Effectiveness of Music-Based Intervention in Enhancing Treatment Motivation Among Clients in A Selected Substance Use Disorders Treatment Centre in Kenya
MetadataShow full item record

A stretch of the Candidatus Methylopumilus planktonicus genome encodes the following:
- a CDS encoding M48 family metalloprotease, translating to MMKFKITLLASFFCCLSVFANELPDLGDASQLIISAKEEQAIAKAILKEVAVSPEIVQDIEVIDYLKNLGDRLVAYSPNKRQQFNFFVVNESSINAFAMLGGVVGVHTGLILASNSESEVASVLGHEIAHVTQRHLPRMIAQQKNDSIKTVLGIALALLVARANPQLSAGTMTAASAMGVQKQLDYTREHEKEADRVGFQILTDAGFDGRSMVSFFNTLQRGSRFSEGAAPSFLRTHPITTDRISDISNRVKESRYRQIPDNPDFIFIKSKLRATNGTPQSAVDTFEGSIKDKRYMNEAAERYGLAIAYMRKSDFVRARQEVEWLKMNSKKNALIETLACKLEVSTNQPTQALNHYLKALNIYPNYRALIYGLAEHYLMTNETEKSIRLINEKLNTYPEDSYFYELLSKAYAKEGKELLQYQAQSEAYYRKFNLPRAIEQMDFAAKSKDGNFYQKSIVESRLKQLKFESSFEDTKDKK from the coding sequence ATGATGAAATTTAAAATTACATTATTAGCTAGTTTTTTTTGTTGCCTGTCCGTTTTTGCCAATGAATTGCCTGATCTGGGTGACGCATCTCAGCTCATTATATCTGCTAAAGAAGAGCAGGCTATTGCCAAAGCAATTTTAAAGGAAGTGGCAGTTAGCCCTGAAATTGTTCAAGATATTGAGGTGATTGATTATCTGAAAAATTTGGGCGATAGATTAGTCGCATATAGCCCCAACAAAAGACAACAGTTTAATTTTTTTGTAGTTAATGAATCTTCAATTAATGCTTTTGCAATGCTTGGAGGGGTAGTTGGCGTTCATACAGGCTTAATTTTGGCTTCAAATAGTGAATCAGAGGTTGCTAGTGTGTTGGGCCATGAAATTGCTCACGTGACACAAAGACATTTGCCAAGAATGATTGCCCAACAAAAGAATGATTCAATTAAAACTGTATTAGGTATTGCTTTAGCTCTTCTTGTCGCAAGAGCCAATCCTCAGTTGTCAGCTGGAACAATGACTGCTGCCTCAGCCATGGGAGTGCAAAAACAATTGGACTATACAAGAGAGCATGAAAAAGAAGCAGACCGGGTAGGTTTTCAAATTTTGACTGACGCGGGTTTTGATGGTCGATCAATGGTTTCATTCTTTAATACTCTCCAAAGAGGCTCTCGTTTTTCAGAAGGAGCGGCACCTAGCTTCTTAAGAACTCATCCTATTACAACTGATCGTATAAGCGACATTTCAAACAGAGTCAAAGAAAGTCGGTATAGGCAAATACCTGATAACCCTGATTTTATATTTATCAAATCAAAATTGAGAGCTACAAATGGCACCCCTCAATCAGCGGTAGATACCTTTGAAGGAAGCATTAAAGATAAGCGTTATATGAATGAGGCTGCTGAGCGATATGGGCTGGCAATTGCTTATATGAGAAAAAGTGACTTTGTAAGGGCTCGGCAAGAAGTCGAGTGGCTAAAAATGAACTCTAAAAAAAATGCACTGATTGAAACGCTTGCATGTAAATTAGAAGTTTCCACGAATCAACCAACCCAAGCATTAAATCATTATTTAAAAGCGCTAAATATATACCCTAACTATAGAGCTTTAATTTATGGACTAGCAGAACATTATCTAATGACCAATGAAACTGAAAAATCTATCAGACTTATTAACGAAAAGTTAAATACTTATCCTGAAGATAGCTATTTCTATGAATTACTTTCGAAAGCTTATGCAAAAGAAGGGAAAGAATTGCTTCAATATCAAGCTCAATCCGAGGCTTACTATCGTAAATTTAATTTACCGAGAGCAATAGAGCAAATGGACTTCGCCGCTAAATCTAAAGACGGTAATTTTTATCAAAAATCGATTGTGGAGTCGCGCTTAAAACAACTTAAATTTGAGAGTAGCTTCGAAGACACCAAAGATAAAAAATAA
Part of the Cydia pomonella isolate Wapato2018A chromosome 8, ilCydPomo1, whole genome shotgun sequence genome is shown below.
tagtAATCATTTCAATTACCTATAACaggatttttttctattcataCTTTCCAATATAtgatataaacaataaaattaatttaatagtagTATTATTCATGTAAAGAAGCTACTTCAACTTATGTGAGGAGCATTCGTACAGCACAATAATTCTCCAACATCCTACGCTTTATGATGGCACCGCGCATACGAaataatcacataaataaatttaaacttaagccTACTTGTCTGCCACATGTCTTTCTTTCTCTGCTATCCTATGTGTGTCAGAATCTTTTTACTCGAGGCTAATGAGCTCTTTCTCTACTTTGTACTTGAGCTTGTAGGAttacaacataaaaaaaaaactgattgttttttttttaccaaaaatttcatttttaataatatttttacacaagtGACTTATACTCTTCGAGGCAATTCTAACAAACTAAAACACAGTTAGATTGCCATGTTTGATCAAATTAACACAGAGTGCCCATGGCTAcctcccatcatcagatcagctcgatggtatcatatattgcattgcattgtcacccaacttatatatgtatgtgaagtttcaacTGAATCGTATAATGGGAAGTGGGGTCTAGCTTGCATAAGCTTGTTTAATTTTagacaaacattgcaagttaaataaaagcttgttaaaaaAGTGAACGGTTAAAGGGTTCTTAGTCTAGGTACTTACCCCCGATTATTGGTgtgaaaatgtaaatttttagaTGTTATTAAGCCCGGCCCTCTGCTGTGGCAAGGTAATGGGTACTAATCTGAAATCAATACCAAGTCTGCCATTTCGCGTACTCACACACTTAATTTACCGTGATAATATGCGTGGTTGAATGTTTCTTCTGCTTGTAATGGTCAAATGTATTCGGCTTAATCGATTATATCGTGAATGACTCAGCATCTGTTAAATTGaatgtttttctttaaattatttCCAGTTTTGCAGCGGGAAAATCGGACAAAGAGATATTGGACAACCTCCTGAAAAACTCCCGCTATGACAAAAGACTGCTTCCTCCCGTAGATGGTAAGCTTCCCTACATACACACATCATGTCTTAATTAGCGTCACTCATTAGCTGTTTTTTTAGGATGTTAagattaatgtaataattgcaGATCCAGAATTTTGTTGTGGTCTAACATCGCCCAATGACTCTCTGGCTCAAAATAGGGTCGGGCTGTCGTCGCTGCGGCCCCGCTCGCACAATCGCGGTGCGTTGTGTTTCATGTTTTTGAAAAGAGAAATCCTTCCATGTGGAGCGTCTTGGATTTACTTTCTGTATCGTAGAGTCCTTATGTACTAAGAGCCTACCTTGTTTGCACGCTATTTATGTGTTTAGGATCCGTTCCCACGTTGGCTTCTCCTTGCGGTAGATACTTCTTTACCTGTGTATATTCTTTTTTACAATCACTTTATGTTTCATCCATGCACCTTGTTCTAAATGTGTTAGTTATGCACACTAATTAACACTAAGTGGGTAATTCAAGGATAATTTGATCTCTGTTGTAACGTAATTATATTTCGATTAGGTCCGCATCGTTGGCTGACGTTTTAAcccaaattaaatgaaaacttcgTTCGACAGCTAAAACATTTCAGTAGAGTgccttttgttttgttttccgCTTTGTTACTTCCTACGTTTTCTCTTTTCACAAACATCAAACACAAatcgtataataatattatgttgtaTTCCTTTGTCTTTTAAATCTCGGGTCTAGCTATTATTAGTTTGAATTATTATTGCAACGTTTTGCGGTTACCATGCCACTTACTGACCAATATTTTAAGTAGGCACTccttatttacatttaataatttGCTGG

There is evidence to suggest that some clients admitted in drug treatment centres manifest low Treatment Motivation (TM). This negatively affects the uptake, retention, participation and completion of treatment. Clients with high TM finish treatment and retain the gains made. It is, therefore, critical that the issue of treatment motivation is addressed. Studies suggest that music-based interventions may be used to enhance motivation of such persons. However, evidence of use of such approaches in Kenya was scanty. This study sought to test the effectiveness of Music-Based Intervention (MBI) in enhancing treatment motivation among clients in selected treatment centres in Kenya. The participants of this study were 40 clients in a residential treatment facility for substance use disorders. The facility had two branches (A and B) with similar admission procedures, programmes and with nearly similar geographical contexts. A quasi-experimental non-equivalent group pre-test and post-test design was used. Clients admitted to branch A served as the treatment group while those admitted to branch B were the control group. The treatment group received a four-week music-based intervention, in addition to the standard of care/usual services, while the control group received only the standard of care. A pre-test and a post-test assessment of treatment motivation for both groups was carried out using the Texas Christian University Self-Rating Form (TCU/SFR). Descriptive statistics such as frequency and percentages were used to describe data while analysis of covariance was used to test the hypotheses. Results showed that the treatment group had significantly higher levels of treatment motivation compared to the control group at post-test after statistically controlling for age and gender of the participants, among other covariates. This suggests that MBI may have been responsible for the higher treatment motivation in the treatment group. In terms of the TM components; problem recognition, desire for help and treatment readiness, the treatment group had significantly higher means when compared to the control group. Therefore, MBI had a significant impact in increasing TM and its components, namely problem recognition (PR), desire for help (DH) and treatment readiness (TR). This suggests that MBI may be a useful complementary intervention in enhancing treatment motivation and its components (PR, DH and TR) in the treatment of substance use disorders in Kenya, which in turn promotes clients‘ health outcomes.